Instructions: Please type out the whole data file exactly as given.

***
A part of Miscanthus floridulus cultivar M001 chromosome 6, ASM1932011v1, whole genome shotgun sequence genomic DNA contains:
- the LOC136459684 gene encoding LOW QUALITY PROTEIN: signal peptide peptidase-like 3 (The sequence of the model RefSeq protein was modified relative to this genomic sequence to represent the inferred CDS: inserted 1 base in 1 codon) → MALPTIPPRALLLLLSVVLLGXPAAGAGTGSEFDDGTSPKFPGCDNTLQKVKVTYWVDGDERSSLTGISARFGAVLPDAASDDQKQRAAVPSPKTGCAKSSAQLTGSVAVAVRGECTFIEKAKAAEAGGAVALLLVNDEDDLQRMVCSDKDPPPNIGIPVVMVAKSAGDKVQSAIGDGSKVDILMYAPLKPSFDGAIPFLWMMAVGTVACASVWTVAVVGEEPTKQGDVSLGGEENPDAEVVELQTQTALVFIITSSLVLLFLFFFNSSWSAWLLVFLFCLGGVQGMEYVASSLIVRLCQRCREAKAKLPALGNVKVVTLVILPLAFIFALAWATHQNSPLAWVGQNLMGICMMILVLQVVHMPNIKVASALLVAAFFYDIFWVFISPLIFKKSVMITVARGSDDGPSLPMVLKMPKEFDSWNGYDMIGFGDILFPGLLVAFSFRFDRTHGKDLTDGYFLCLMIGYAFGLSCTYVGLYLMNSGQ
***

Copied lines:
A part of Miscanthus floridulus cultivar M001 chromosome 6, ASM1932011v1, whole genome shotgun sequence genomic DNA contains:
- the LOC136459684 gene encoding LOW QUALITY PROTEIN: signal peptide peptidase-like 3 (The sequence of the model RefSeq protein was modified relative to this genomic sequence to represent the inferred CDS: inserted 1 base in 1 codon) → MALPTIPPRALLLLLSVVLLGXPAAGAGTGSEFDDGTSPKFPGCDNTLQKVKVTYWVDGDERSSLTGISARFGAVLPDAASDDQKQRAAVPSPKTGCAKSSAQLTGSVAVAVRGECTFIEKAKAAEAGGAVALLLVNDEDDLQRMVCSDKDPPPNIGIPVVMVAKSAGDKVQSAIGDGSKVDILMYAPLKPSFDGAIPFLWMMAVGTVACASVWTVAVVGEEPTKQGDVSLGGEENPDAEVVELQTQTALVFIITSSLVLLFLFFFNSSWSAWLLVFLFCLGGVQGMEYVASSLIVRLCQRCREAKAKLPALGNVKVVTLVILPLAFIFALAWATHQNSPLAWVGQNLMGICMMILVLQVVHMPNIKVASALLVAAFFYDIFWVFISPLIFKKSVMITVARGSDDGPSLPMVLKMPKEFDSWNGYDMIGFGDILFPGLLVAFSFRFDRTHGKDLTDGYFLCLMIGYAFGLSCTYVGLYLMNSGQ